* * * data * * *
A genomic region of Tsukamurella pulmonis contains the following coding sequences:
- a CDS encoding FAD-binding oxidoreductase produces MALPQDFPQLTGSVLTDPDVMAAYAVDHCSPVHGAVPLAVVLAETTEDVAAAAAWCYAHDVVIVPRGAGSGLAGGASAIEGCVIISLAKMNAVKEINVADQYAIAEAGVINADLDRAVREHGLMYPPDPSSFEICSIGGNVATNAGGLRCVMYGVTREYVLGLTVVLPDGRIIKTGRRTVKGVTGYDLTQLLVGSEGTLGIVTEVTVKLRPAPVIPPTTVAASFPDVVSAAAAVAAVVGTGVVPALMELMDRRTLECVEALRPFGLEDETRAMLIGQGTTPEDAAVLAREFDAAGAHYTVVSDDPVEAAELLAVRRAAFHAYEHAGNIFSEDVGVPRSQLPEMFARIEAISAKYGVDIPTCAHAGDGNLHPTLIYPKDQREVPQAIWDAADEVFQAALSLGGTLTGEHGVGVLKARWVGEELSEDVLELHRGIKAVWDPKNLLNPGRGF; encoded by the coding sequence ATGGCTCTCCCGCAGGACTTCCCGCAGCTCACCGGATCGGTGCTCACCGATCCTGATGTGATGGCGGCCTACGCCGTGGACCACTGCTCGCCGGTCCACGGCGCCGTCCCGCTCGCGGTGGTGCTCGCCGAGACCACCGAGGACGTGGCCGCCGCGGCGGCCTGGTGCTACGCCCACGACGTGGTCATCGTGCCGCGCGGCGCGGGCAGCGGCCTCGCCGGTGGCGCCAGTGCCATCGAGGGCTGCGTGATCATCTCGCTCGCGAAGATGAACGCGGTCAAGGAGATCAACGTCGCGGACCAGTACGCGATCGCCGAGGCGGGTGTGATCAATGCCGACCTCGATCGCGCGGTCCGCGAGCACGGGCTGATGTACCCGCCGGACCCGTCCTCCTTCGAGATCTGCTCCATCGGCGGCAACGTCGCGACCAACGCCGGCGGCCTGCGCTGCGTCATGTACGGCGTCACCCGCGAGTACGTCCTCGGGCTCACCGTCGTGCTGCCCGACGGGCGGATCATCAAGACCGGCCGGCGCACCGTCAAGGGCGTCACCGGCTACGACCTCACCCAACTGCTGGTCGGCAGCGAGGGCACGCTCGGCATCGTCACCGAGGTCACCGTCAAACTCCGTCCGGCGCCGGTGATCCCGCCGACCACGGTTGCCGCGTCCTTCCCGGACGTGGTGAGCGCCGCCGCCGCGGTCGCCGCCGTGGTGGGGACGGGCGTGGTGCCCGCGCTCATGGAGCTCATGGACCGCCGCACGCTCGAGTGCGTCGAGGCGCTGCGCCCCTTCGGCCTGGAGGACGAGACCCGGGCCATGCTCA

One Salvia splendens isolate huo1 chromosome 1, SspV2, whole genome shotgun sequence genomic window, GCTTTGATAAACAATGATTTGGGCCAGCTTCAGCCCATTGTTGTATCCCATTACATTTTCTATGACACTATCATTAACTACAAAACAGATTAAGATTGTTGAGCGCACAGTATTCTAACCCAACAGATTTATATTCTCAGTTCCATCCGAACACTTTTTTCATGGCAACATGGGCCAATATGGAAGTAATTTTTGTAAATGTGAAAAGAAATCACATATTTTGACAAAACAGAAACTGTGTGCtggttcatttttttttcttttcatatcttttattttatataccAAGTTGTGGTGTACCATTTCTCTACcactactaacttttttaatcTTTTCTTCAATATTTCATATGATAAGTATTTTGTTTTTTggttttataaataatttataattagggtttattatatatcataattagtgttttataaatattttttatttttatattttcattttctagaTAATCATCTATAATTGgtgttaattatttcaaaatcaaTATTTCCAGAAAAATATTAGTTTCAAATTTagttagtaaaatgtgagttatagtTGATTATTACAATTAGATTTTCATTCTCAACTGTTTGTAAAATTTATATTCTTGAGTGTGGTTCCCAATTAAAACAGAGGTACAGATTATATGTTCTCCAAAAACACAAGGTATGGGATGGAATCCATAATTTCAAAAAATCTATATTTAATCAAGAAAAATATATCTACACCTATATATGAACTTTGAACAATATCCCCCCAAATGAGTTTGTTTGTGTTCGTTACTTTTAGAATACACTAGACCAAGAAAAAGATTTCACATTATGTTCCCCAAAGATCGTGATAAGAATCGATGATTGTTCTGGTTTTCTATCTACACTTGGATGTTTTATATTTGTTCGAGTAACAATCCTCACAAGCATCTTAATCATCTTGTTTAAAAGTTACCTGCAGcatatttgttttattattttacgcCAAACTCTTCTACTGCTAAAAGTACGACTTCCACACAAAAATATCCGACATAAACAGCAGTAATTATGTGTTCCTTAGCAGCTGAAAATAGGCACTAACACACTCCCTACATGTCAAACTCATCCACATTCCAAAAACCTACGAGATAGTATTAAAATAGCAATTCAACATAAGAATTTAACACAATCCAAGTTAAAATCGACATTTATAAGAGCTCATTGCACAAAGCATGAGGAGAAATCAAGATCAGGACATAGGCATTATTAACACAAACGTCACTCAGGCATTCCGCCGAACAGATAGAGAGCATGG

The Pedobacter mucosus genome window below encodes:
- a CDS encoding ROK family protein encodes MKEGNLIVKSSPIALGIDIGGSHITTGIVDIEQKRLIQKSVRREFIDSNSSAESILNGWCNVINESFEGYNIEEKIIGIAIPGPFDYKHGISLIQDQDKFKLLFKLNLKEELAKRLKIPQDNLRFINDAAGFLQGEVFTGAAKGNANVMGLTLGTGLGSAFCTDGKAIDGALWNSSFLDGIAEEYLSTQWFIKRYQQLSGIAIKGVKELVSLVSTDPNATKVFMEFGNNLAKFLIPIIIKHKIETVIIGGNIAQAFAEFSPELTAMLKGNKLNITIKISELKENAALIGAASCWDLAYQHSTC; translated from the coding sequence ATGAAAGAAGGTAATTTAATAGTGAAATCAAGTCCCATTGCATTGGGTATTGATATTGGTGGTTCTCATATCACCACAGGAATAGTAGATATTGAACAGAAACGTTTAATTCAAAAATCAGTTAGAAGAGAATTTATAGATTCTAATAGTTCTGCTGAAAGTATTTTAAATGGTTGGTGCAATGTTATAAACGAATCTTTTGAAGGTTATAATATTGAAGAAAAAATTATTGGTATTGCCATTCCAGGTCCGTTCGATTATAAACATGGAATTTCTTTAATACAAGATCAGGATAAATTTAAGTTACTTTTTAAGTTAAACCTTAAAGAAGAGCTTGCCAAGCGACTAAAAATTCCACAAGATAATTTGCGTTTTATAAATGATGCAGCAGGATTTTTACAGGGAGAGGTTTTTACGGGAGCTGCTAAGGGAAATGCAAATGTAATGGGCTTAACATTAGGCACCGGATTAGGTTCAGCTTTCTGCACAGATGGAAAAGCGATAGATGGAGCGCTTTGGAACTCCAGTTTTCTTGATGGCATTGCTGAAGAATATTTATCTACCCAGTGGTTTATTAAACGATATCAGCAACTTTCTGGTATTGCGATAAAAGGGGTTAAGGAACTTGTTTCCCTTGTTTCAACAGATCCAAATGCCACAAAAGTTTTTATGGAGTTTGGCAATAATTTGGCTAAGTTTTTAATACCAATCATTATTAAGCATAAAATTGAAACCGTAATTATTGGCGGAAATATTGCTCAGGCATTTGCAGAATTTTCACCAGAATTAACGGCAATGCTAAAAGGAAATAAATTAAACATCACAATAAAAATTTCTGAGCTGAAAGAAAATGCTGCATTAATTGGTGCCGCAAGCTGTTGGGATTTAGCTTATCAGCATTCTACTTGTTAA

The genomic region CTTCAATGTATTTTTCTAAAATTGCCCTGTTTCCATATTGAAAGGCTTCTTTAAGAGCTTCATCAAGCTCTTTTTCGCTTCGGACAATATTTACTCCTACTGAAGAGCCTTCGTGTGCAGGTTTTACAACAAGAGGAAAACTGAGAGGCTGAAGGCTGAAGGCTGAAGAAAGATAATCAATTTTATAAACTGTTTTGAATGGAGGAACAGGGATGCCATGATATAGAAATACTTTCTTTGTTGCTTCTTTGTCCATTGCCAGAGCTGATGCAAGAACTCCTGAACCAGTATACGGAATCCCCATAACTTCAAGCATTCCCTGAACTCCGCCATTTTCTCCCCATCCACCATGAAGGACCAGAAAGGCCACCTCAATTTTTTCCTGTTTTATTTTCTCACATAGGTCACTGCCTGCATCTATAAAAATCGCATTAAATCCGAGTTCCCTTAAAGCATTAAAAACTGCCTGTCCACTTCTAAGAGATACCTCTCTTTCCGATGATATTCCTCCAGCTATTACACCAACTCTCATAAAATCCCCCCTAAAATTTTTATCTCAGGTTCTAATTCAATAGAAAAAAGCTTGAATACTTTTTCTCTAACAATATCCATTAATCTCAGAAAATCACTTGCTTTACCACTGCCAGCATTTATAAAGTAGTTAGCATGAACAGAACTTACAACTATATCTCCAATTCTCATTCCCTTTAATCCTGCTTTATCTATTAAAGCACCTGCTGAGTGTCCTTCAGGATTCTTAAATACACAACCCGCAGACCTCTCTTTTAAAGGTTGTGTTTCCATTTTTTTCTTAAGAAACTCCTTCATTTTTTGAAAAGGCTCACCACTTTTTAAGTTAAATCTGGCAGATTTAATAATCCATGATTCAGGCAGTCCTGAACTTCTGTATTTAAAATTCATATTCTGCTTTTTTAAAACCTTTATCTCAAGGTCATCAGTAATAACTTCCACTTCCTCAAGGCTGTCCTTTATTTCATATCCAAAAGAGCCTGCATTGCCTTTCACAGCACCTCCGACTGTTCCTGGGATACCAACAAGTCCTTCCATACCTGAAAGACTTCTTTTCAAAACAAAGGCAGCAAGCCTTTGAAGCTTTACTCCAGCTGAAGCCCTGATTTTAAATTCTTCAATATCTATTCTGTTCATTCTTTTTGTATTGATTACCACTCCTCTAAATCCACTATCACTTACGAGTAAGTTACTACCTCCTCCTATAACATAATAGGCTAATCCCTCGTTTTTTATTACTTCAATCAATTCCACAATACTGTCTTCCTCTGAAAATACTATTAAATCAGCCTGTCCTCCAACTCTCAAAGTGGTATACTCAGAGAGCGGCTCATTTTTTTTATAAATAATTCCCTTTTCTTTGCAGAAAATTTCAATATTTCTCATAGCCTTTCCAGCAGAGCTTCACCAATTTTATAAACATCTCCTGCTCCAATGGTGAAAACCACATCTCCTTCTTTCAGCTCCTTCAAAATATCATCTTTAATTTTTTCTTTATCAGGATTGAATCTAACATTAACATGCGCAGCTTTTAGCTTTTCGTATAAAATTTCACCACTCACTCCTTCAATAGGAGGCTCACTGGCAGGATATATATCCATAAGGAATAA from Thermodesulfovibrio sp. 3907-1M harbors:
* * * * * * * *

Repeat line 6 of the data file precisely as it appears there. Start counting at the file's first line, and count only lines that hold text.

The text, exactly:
The genomic region CTTCAATGTATTTTTCTAAAATTGCCCTGTTTCCATATTGAAAGGCTTCTTTAAGAGCTTCATCAAGCTCTTTTTCGCTTCGGACAATATTTACTCCTACTGAAGAGCCTTCGTGTGCAGGTTTTACAACAAGAGGAAAACTGAGAGGCTGAAGGCTGAAGGCTGAAGAAAGATAATCAATTTTATAAACTGTTTTGAATGGAGGAACAGGGATGCCATGATATAGAAATACTTTCTTTGTTGCTTCTTTGTCCATTGCCAGAGCTGATGCAAGAACTCCTGAACCAGTATACGGAATCCCCATAACTTCAAGCATTCCCTGAACTCCGCCATTTTCTCCCCATCCACCATGAAGGACCAGAAAGGCCACCTCAATTTTTTCCTGTTTTATTTTCTCACATAGGTCACTGCCTGCATCTATAAAAATCGCATTAAATCCGAGTTCCCTTAAAGCATTAAAAACTGCCTGTCCACTTCTAAGAGATACCTCTCTTTCCGATGATATTCCTCCAGCTATTACACCAACTCTCATAAAATCCCCCCTAAAATTTTTATCTCAGGTTCTAATTCAATAGAAAAAAGCTTGAATACTTTTTCTCTAACAATATCCATTAATCTCAGAAAATCACTTGCTTTACCACTGCCAGCATTTATAAAGTAGTTAGCATGAACAGAACTTACAACTATATCTCCAATTCTCATTCCCTTTAATCCTGCTTTATCTATTAAAGCACCTGCTGAGTGTCCTTCAGGATTCTTAAATACACAACCCGCAGACCTCTCTTTTAAAGGTTGTGTTTCCATTTTTTTCTTAAGAAACTCCTTCATTTTTTGAAAAGGCTCACCACTTTTTAAGTTAAATCTGGCAGATTTAATAATCCATGATTCAGGCAGTCCTGAACTTCTGTATTTAAAATTCATATTCTGCTTTTTTAAAACCTTTATCTCAAGGTCATCAGTAATAACTTCCACTTCCTCAAGGCTGTCCTTTATTTCATATCCAAAAGAGCCTGCATTGCCTTTCACAGCACCTCCGACTGTTCCTGGGATACCAACAAGTCCTTCCATACCTGAAAGACTTCTTTTCAAAACAAAGGCAGCAAGCCTTTGAAGCTTTACTCCAGCTGAAGCCCTGATTTTAAATTCTTCAATATCTATTCTGTTCATTCTTTTTGTATTGATTACCACTCCTCTAAATCCACTATCACTTACGAGTAAGTTACTACCTCCTCCTATAACATAATAGGCTAATCCCTCGTTTTTTATTACTTCAATCAATTCCACAATACTGTCTTCCTCTGAAAATACTATTAAATCAGCCTGTCCTCCAACTCTCAAAGTGGTATACTCAGAGAGCGGCTCATTTTTTTTATAAATAATTCCCTTTTCTTTGCAGAAAATTTCAATATTTCTCATAGCCTTTCCAGCAGAGCTTCACCAATTTTATAAACATCTCCTGCTCCAATGGTGAAAACCACATCTCCTTCTTTCAGCTCCTTCAAAATATCATCTTTAATTTTTTCTTTATCAGGATTGAATCTAACATTAACATGCGCAGCTTTTAGCTTTTCGTATAAAATTTCACCACTCACTCCTTCAATAGGAGGCTCACTGGCAGGATATATATCCATAAGGAATAA from Thermodesulfovibrio sp. 3907-1M harbors: